Storm Gloor    

Joe, anything to add?

 

Joe Hay    

Well, just yeah, just following along, following on, but yeah, just internal support, I think the thing that’s been really, really good to watch over the last five/six/ten years, is the development of these, of an understanding of you know, mental health and community looking out for each other, and, you know, ending really bad behavior, you know, unacceptable behavior, across the sector. I think it’s so nice to hear the event earlier in Brisbane. I think everyone’s sort of feeling, you know, get a massive feeling of isolation. And as touring and all that sort of stuff starts to come, you know, happen again, everyone’s getting out. I went saw a gig in a very small venue, the other night and you’re right, the artists were really excited to see each other, you know, just realize how, you know how locked off you get from everybody, especially when you’re not able to go out and do what you love, which is like performing live music or whatever, really. So once we can get back to, you know, the conferences, and, and the, you know, the larger festivals, where everyone gets to mix again, people begin to feel that they’re not alone, that they’re not, you know, sitting in the room by themselves feeling this is the only person in the world. I’m sure people don’t, it’s probably not that simple.  It’s, it’s nice. Anyway, when you get a group of artists and a group of, you know, professionals in a room who, you know, share a common experience. But no, it’s definitely something that needs it’s, it’s, it’s definitely going to be a plus, one of the upsides of coming back and getting it like you say back to a new normal. In South Australia, we have a thing called Umbrella Festival. And it was sort of developed to sort of activate a particular time of year in South Australia, but the heart of it was getting venues and artists to think about what performances and what their show is and getting them to experiment. So giving the space and permission to experiment, but it’s also giving permission to, to audiences who traditionally don’t go, haven’t gone see music for a long time, or wouldn’t have gone to see live music to go and try things out. Now, that’s a very Adelaide culturally specific thing, because we also have a few other really successful open-access festivals. And it just seems to be culturally something that really works here. But with that sort of event coming up, I think it’s been delayed here this year, but we’re getting people to go back out again, and share ideas and share experiences and encourage people to get back out again, it’s definitely gonna be a way of sort of helping people come back to helping people feel like they’re not alone. And it’s, it’s this process, basically.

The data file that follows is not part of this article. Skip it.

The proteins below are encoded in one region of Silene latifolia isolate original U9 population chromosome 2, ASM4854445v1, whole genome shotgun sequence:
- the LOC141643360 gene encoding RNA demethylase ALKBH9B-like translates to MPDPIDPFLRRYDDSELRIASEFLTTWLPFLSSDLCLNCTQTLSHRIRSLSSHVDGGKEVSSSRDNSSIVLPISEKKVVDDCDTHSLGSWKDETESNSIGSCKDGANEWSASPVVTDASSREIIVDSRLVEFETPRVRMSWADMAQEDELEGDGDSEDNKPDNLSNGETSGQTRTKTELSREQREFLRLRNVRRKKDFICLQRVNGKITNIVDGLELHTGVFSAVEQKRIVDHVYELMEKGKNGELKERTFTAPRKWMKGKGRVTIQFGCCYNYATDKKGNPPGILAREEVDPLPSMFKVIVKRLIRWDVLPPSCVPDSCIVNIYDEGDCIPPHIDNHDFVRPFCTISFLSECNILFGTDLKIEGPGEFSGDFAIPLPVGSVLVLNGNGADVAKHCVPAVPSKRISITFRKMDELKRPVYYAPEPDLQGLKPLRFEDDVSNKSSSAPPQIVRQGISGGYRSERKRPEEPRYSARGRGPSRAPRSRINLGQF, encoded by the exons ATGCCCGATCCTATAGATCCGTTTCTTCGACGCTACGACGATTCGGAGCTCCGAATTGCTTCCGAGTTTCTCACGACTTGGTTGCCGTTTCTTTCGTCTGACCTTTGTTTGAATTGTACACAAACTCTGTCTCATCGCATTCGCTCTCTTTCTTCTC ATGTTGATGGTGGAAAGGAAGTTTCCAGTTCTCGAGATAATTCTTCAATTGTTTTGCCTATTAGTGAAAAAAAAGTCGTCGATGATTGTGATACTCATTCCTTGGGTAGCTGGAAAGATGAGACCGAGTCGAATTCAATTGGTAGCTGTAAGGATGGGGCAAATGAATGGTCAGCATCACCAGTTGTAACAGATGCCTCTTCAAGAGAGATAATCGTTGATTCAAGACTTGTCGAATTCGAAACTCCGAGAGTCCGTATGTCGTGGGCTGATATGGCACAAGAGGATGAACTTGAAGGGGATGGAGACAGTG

Storm Gloor    

I see. And, and it sounds like you all have a lot of great programs happening and in play. But I appreciate that you all also mentioned, you know, existing issues that still need to be addressed. And that’s part of it, too. So thank you for sharing those thoughts. Well, that brings our conversation to a close for now. And I absolutely want to thank all of you, Joe, Leanne. Emily, thank you so much for your time and sharing your insights, very much appreciated. I also want to thank our sponsor Bandzoogle, check them out at bandzoogle.com. And that concludes this session. Thank you for checking out this edition of Amplify Music Communities. You can learn more by going to amplifymusic.org/communities. Subscribe to our podcast feed for more episodes. And thank you.

Our Australia Speakers

Emily Collins

Emily Collins

Managing Director, MusicNSW; Board Member, Night Time Industries Association (Australia)

Joe Hay

Joe Hay

South Australian Festivals License Reform Roundtable Member; Live Music Commentator, ABC 891 Radio, Fringe Pilot Festival, Adelaide, Australia

Leanne de Souza

Leanne de Souza

Co-owner, Nightlife Music; Chair, Electronic Music Conference